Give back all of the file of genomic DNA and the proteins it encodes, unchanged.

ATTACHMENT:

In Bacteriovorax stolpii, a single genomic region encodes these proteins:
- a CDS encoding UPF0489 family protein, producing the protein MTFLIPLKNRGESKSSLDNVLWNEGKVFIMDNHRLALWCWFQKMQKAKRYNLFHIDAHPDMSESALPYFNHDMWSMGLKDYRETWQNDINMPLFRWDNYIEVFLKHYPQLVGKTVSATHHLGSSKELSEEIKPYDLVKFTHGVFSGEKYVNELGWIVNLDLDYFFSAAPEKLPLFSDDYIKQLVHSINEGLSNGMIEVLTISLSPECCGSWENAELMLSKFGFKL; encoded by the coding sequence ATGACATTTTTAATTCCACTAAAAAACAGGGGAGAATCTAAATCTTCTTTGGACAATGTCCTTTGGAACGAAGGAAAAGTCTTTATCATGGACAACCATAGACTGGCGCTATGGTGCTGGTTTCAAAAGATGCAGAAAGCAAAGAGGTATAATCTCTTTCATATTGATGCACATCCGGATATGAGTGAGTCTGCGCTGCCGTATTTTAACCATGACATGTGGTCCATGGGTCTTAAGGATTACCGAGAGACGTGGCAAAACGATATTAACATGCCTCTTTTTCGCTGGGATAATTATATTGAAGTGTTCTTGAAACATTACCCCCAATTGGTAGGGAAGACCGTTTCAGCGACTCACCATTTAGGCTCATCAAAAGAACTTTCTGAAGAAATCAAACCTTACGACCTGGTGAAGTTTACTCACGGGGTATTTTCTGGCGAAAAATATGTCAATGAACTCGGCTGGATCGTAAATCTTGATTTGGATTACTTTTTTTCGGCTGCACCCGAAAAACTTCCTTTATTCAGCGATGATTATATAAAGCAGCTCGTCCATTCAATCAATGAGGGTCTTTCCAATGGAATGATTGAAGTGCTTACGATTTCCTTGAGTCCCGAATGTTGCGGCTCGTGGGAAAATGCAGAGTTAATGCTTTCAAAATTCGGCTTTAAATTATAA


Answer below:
In Bacteriovorax stolpii, a single genomic region encodes these proteins:
- a CDS encoding UPF0489 family protein, producing the protein MTFLIPLKNRGESKSSLDNVLWNEGKVFIMDNHRLALWCWFQKMQKAKRYNLFHIDAHPDMSESALPYFNHDMWSMGLKDYRETWQNDINMPLFRWDNYIEVFLKHYPQLVGKTVSATHHLGSSKELSEEIKPYDLVKFTHGVFSGEKYVNELGWIVNLDLDYFFSAAPEKLPLFSDDYIKQLVHSINEGLSNGMIEVLTISLSPECCGSWENAELMLSKFGFKL; encoded by the coding sequence ATGACATTTTTAATTCCACTAAAAAACAGGGGAGAATCTAAATCTTCTTTGGACAATGTCCTTTGGAACGAAGGAAAAGTCTTTATCATGGACAACCATAGACTGGCGCTATGGTGCTGGTTTCAAAAGATGCAGAAAGCAAAGAGGTATAATCTCTTTCATATTGATGCACATCCGGATATGAGTGAGTCTGCGCTGCCGTATTTTAACCATGACATGTGGTCCATGGGTCTTAAGGATTACCGAGAGACGTGGCAAAACGATATTAACATGCCTCTTTTTCGCTGGGATAATTATATTGAAGTGTTCTTGAAACATTACCCCCAATTGGTAGGGAAGACCGTTTCAGCGACTCACCATTTAGGCTCATCAAAAGAACTTTCTGAAGAAATCAAACCTTACGACCTGGTGAAGTTTACTCACGGGGTATTTTCTGGCGAAAAATATGTCAATGAACTCGGCTGGATCGTAAATCTTGATTTGGATTACTTTTTTTCGGCTGCACCCGAAAAACTTCCTTTATTCAGCGATGATTATATAAAGCAGCTCGTCCATTCAATCAATGAGGGTCTTTCCAATGGAATGATTGAAGTGCTTACGATTTCCTTGAGTCCCGAATGTTGCGGCTCGTGGGAAAATGCAGAGTTAATGCTTTCAAAATTCGGCTTTAAATTATAA